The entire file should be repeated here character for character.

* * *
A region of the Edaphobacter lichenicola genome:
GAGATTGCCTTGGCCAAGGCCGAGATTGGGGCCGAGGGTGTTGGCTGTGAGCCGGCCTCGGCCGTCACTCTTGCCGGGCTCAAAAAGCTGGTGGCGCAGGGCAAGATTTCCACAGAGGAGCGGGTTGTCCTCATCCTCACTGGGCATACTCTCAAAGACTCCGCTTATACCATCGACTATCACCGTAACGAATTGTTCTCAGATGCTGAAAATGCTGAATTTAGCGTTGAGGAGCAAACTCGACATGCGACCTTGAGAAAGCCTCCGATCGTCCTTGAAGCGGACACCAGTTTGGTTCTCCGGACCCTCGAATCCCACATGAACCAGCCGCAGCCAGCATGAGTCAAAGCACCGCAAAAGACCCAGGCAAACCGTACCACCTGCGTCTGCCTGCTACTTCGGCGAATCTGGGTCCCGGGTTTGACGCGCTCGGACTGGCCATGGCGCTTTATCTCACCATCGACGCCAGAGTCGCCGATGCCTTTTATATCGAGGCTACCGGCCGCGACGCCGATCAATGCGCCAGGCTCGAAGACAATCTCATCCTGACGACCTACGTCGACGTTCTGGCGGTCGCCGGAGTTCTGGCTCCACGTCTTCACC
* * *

A region of the Edaphobacter lichenicola genome:
GAGATTGCCTTGGCCAAGGCCGAGATTGGGGCCGAGGGTGTTGGCTGTGAGCCGGCCTCGGCCGTCACTCTTGCCGGGCTCAAAAAGCTGGTGGCGCAGGGCAAGATTTCCACAGAGGAGCGGGTTGTCCTCATCCTCACTGGGCATACTCTCAAAGACTCCGCTTATACCATCGACTATCACCGTAACGAATTGTTCTCAGATGCTGAAAATGCTGAATTTAGCGTTGAGGAGCAAACTCGACATGCGACCTTGAGAAAGCCTCCGATCGTCCTTGAAGCGGACACCAGTTTGGTTCTCCGGACCCTCGAATCCCACATGAACCAGCCGCAGCCAGCATGAGTCAAAGCACCGCAAAAGACCCAGGCAAACCGTACCACCTGCGTCTGCCTGCTACTTCGGCGAATCTGGGTCCCGGGTTTGACGCGCTCGGACTGGCCATGGCGCTTTATCTCACCATCGACGCCAGAGTCGCCGATGCCTTTTATATCGAGGCTACCGGCCGCGACGCCGATCAATGCGCCAGGCTCGAAGACAATCTCATCCTGACGACCTACGTCGACGTTCTGGCGGTCGCCGGAGTTCTGGCTCCACGTCTTCACC